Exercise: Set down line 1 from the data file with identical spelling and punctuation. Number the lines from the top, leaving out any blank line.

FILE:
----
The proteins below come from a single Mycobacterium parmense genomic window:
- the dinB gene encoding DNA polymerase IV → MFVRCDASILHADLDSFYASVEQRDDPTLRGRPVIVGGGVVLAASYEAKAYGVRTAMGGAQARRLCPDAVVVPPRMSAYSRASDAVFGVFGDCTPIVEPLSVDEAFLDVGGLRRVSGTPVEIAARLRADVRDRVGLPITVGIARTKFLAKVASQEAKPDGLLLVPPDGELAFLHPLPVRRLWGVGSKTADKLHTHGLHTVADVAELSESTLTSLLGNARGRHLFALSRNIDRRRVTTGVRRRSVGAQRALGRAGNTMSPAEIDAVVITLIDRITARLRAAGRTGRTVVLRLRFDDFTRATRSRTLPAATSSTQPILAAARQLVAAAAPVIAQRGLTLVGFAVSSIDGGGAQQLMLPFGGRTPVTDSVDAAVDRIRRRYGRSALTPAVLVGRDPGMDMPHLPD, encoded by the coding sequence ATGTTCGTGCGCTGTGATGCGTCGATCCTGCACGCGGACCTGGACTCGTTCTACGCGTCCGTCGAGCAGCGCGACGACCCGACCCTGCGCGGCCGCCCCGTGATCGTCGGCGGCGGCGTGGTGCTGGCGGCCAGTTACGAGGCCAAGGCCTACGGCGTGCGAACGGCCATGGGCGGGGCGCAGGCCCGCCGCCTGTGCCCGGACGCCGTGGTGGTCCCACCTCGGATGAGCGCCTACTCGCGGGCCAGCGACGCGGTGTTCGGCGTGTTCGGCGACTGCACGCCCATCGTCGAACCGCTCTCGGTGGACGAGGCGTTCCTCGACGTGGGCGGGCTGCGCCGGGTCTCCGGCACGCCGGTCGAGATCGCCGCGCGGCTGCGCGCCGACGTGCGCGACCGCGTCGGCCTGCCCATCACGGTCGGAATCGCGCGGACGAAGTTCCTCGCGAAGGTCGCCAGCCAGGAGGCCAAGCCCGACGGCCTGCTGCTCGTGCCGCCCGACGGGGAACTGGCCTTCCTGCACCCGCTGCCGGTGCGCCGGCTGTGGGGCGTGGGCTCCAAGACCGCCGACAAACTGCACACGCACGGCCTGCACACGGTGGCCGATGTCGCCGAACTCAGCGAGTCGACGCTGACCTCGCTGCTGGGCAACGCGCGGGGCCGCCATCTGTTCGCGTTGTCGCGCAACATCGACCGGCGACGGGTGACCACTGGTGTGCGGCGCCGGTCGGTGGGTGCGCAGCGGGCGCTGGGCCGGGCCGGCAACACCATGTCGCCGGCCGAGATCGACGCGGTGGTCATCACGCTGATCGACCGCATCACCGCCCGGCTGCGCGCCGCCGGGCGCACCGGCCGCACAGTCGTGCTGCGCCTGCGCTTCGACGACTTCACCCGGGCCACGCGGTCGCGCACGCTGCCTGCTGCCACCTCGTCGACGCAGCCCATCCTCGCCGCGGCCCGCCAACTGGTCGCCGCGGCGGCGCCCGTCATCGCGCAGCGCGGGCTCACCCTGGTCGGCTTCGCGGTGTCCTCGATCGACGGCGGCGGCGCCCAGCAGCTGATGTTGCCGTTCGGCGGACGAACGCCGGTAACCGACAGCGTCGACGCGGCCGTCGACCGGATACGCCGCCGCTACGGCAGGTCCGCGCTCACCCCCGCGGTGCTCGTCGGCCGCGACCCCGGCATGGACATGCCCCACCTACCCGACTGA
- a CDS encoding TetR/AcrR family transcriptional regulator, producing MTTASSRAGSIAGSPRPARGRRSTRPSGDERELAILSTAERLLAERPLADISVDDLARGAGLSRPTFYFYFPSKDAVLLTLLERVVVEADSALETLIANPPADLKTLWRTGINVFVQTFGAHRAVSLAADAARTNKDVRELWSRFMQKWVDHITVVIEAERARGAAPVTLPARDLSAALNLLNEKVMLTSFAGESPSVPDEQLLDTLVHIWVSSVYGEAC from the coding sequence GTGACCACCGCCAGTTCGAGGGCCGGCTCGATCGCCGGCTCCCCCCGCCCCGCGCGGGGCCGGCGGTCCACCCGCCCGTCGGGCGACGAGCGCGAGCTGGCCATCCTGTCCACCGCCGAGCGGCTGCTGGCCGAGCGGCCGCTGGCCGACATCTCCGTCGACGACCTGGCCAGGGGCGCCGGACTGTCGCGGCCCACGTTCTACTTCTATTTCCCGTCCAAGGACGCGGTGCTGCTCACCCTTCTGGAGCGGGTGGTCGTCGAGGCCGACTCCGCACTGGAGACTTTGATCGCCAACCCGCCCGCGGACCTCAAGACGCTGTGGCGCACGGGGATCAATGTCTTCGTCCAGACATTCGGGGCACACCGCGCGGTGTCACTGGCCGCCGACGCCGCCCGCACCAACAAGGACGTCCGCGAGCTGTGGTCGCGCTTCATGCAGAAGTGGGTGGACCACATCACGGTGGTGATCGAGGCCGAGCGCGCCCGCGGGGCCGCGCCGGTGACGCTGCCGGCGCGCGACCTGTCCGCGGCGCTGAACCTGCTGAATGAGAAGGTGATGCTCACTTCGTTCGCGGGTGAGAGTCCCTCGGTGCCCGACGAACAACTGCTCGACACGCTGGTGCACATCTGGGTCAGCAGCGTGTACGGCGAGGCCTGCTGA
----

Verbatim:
The proteins below come from a single Mycobacterium parmense genomic window: